I have spoken to a few practitioners already this year who are feeling stressed, fed up and very alone. One was even considering throwing in the towel! How do you get through the next few weeks when you have a mountain of tax returns to do?
It can be a very lonely job when you are working for yourself and you cannot see the wood for the trees while everyone wants a piece of you. In this short blog, I have come up with some ideas to help you get through January in one piece.
Starting Point, start planning.
Take five minutes now to work out exactly what has to be done and draw up a plan. If you can see it all mapped out it will not seem so daunting. Think about how climbers climb Everest, or a marathon runner preparing for a run. They think about each part of the journey and set way markers to break it all down, so why not do the same.
I spoke to a chap the other day with 117 returns still to do. He has twenty-one full days before the deadline. So let's give him Sundays off. That leaves him eighteen days. That is now only 6 and a half returns per day. Obviously, you cannot do half a return, so if he does seven returns a day for the next ten days, he’ll only need to do 6 returns for the remaining eight days.
Yes, I appreciate that he also has other work to do, and calls and emails to deal with, but if you break down the work that is causing him stress it seems more palatable. He now needs to work out when during the day he does these returns and all his other work.
Reduce Interruptions, or even eliminate them if you can.
Try to minimise interruptions. Put an answer message on the phone. For example. “Thank you for calling, but as it is busy this time of year I am out at clients. I am back every afternoon between 3:00 pm and 5:00 pm so can take your call then. If your matter is urgent, please email me.’ Ignore the phone when it rings. Or better still, turn it off.
You then need to put an out of office on your email and turn off ALL notifications. Every interruption is going to cause a distraction so you need to lock yourself away from any intrusion. This is probably why this guy is working until 2:00 am every morning. I bet he doesn't get any interruptions at this time of day, but it is a bit drastic. A nicely worded out of office email response will not upset anyone. They need to know how busy you are, therefore will more likely give you some space if their issue isn’t urgent.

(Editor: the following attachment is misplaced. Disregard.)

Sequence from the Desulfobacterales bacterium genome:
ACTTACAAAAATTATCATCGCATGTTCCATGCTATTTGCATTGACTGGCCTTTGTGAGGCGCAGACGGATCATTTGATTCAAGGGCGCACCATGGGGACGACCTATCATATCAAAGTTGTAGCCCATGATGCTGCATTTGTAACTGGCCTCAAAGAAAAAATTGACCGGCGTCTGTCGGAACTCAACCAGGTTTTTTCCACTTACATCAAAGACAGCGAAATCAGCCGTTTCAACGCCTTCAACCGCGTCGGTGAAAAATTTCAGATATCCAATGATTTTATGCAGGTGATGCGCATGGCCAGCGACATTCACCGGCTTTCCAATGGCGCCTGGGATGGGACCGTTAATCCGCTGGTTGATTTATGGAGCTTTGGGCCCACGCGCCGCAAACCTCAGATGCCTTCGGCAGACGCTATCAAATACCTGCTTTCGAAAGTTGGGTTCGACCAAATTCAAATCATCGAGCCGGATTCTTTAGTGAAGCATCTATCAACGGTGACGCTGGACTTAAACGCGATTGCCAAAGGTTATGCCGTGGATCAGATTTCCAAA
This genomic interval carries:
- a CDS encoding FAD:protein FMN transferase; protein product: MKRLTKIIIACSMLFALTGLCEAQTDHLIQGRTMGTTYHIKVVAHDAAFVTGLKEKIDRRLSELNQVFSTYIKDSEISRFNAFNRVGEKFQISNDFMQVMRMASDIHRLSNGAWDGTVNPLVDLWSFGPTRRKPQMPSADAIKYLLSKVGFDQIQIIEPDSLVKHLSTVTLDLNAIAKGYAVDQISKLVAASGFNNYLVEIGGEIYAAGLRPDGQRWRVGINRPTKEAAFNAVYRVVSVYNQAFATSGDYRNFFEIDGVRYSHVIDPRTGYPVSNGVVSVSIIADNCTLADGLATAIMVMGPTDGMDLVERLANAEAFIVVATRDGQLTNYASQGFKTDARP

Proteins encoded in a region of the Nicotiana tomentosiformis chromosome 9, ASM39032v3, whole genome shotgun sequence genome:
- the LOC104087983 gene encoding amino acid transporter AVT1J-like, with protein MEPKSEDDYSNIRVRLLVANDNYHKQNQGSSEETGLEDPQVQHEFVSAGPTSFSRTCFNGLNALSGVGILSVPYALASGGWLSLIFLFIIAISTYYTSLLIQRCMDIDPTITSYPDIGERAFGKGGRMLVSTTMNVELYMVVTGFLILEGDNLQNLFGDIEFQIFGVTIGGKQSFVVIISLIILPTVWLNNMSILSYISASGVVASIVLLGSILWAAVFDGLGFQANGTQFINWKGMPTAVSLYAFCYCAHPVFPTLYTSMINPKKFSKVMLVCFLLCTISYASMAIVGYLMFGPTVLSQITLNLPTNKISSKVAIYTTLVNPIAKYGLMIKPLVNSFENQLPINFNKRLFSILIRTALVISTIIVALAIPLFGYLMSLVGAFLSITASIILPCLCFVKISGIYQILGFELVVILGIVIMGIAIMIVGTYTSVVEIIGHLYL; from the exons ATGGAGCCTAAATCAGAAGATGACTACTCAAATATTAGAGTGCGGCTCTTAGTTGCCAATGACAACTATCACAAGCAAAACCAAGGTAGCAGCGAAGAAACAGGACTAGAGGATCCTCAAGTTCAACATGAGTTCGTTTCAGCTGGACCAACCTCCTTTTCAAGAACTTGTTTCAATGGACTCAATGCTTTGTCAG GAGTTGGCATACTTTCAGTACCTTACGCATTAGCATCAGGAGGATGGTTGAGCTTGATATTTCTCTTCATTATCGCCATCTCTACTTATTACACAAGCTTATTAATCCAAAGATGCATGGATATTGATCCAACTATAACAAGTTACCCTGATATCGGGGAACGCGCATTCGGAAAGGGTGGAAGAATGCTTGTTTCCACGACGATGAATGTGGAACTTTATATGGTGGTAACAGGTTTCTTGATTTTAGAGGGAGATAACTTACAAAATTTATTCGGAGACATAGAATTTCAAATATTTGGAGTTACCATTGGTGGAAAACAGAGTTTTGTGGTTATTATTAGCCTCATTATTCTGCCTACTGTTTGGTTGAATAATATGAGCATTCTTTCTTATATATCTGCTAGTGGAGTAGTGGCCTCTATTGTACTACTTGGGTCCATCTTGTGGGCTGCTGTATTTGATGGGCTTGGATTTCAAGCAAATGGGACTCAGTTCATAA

Set a target with a reward.
If you aim to sit down and plough through a number of returns, reward yourself with a break and a treat. It may be a biscuit, a coffee or a nice glass of freshly squeezed orange juice. Whatever it takes to give you something to look forward too. Why not set bigger goals and rewards for the week. But use this reward as a motivator to help you focus and get the job done. With something to focus on, you’ll feel more motivated. Especially if you have a plan and something to aim for.
Do the easy ones first.
This is psychological and I do not know the right answer. If you do all the easy ones first you’ll soon reduce your long list to something more manageable. Out of say 100 returns at least 50 of them will be a doddle. You can probably get these out of the way pretty quickly thus leaving you with only 50 to do.
You may prefer to get the difficult ones out of the way first, so then as a reward, it's just the easy ones left. Or how about doing one difficult one then two easy ones and then a chocolate biscuit? Whatever way you do it, put them all in a list so that you can focus and manage your progress so that you can see the pile reducing.
Pay the fine.
You may, in extreme cases consider paying the fine yourself, or asking your client to pay the fine, especially if they have been tardy in bringing you the information. If you have a really complicated return, by paying the fine you can push this to next month to lighten the load. Don’t go mad though as you’ll soon be out of pocket, but another idea to consider as a last resort.
Share the problem
Do you have anyone in your network who may be able to take a few off your hands to reduce the load? Or at least have someone to talk to. They are probably feeling the same stress as you so how about calling each other to monitor progress between you. This way you’ll be helping each other and have a shoulder to cry on. At this time of year, it is very easy to feel isolated, you are not alone, so pick up the phone. If any of my contacts who want to chat, you know where I am.
Take a break.
I am a big advocate of a walk. I put my music on and take a stroll. Some days I get as far as the coast, other days it’s just around the block, but it does help clear my head and get me ready for the next chunk of work that I do. You may enjoy cycling, or weights or a crossword. Whatever it is, take five to fifteen minutes out every so often to clear your head. When you get back you’ll feel energised and ready to crack on.
Your Turn, over to you....
Good luck and keep smiling and remember that you are not alone, there are plenty of other practitioners working silly hours, so have a quick chat with them to keep all your spirits up.